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Carat, Colour, Clarity and Cut; The Four Cs Explained

What makes a diamond special? Is it the cut? Or maybe it's the carat size? The colour and clarity?In fact, it's all of them. And all four factors, known as The Four C's, will help you see what makes a truly dazzling diamond. Here's a look at the criteria:

Carat

The carat refers to the weight of a diamond. As a diamond's weight increases, its value does also. For example, a 3-carat diamond is worth much more than three 1-carat diamonds - something to keep in mind when choosing among different ring designs.The word carat comes from a natural source: the seeds of a carob tree. Diamonds were traditionally weighed against these seeds until a more scientific and accurate method was employed.The unit of weight used for diamonds and other gemstones today is a metric carat, which is equal to 0.20 grams. Nearly 142 carat equals once ounce.

Colour

The colour of a diamond is a true differentiator. A truly colourless diamond is a rarity, but you'll find a wide range of beautiful stones that reflect a warm white to yellow shade. The best choice here is a matter of personal preference.

Most diamonds have at least a trace of yellow or brown body colour, however, the colour palette of a diamond is richly varied; diamonds can cover the entire spectrum of colours. Naturally coloured diamonds are rare and referred to as fancies. These diamonds can come in tints such as a green, intense yellow (canary), red, blue, pink, amber and even black. Because of their rarity, fancy colours are held in very high esteem, especially when there is intense colour saturation.

Aside from certain fancies, the most valuable diamonds on the market today are completely colourless stones. In this respect, the diamond is the only gemstone whose colourlessness renders it more valuable.

There are international standards which have been established to grade the value of a diamond based upon its colour.

At Michael Hill, we use the GIA (Gemological Institute of America) diamond grading system because it is the system most widely used and referred to by jewellers all over the world. On the GIA scale, diamond colour grades are indicated from colourless to yellow as D through Z. The top grade colour is called D.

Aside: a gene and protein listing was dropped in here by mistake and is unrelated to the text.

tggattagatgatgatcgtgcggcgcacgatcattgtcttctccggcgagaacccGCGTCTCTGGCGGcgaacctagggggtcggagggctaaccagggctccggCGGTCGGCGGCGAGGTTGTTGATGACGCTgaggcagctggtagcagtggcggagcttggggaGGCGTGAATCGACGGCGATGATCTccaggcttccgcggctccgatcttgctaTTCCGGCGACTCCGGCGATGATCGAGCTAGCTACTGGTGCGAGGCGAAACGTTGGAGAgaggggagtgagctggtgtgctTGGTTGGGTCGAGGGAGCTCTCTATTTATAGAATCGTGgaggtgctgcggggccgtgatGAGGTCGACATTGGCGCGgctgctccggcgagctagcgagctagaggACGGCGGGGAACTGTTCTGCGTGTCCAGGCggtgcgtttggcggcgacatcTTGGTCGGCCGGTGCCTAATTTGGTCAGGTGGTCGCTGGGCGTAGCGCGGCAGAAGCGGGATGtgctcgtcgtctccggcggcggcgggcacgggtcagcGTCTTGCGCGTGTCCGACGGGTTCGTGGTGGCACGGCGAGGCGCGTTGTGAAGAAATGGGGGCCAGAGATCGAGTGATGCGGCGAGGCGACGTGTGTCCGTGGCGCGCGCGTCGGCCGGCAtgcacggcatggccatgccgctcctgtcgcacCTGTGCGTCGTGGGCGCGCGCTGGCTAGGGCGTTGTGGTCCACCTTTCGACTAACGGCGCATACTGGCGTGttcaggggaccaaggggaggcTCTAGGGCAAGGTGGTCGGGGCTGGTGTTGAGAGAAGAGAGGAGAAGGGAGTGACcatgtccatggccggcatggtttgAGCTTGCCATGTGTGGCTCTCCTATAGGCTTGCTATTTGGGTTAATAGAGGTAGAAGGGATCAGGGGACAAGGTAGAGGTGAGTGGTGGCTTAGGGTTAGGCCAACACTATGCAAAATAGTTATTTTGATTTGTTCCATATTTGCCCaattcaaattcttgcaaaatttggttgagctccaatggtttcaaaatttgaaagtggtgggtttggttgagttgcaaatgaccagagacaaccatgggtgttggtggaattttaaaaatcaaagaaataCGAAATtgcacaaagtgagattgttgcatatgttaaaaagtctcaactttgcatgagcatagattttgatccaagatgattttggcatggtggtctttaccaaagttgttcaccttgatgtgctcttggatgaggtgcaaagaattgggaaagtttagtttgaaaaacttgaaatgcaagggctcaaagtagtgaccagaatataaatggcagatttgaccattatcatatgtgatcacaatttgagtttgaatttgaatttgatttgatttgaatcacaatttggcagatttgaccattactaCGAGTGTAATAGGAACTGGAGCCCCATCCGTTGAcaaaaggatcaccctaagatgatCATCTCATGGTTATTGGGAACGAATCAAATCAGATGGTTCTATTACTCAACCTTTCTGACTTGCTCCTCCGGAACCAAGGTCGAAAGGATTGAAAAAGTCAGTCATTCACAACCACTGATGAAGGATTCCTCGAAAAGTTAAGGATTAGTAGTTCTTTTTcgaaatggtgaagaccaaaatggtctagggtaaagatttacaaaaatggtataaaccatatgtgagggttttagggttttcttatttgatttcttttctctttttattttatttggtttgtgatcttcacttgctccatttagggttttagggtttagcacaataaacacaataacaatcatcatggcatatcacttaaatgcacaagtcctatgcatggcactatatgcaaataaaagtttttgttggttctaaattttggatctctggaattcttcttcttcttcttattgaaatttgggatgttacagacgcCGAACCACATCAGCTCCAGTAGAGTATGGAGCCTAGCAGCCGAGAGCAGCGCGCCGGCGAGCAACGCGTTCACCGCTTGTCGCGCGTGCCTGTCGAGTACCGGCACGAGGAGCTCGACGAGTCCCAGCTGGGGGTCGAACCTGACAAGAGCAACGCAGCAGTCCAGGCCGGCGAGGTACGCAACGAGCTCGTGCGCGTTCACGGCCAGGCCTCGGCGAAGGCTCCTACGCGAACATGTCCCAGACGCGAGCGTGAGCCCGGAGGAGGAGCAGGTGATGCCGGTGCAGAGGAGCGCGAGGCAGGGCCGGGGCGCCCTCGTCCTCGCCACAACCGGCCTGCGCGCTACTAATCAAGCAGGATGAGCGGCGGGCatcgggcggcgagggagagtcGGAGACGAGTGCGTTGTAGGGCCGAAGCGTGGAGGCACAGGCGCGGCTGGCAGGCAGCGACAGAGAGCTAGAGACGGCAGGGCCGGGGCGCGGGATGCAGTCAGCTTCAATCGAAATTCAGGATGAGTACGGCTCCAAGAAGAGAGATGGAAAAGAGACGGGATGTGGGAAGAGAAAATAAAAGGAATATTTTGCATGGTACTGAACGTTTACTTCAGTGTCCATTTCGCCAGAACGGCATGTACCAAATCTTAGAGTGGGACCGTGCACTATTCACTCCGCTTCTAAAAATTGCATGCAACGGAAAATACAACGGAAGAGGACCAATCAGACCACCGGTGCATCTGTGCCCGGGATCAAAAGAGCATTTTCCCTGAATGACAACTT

Clarity

The Clarity is also important. After a diamond is cut, its unique inner beauty shines through. Every diamond is different, and tiny, natural imperfections, arise during formation - the fewer the imperfections, the higher the value. Flawless diamonds are quite rare, and clarity defines the distinctive beauty of each stone.

Cut

The Cut or shape is chosen by a skilled artisan – they use their knowledge and expertise to unlock a diamond’s potential to shine. Our craftsmen delicately design the cut that will best transform a rough diamond into a sparkling stone. There are many cuts – including round brilliant, princess, and baguette – but what’s more important are proportions, symmetry, and polish. An accurately proportioned stone will attract a higher price, as the cut of a diamond dramatically influences its fire - the rainbow flashes of light reflected from within the stone, and its brilliance - its brightness.

The term cut is sometimes confusing because it has a variety of meanings. Generally, cut refers to:

  • The shape of a gemstone

  • The cutting style (such as brilliant or step cut)

  • The proportions of the stone (such as big or small table facet, deep or shallow pavilion)

  • The make is determined by the angles of the crown and pavilion facets, the size of the table and culet and the overall symmetry of the stone.

  • The finish of a stone (such as polishing marks or smooth flawless surface, misshapen or symmetrical facets).

After careful examination of the rough stone, the cutter decides on a final shape for the diamond. Their decision is influenced by several factors such as the original shape of the stone, its dimensions, inclusions and the inevitable loss of weight during cutting.

It is the cut that enables a diamond to make the best use of light. When a diamond is cut to good proportions, light is reflected from one facet to another and then dispersed through the top of the stone. If the cut of the diamond is too deep, some light escapes through the opposite side of the pavilion. If the cut is too shallow, light escapes through the pavilion before it can be reflected.

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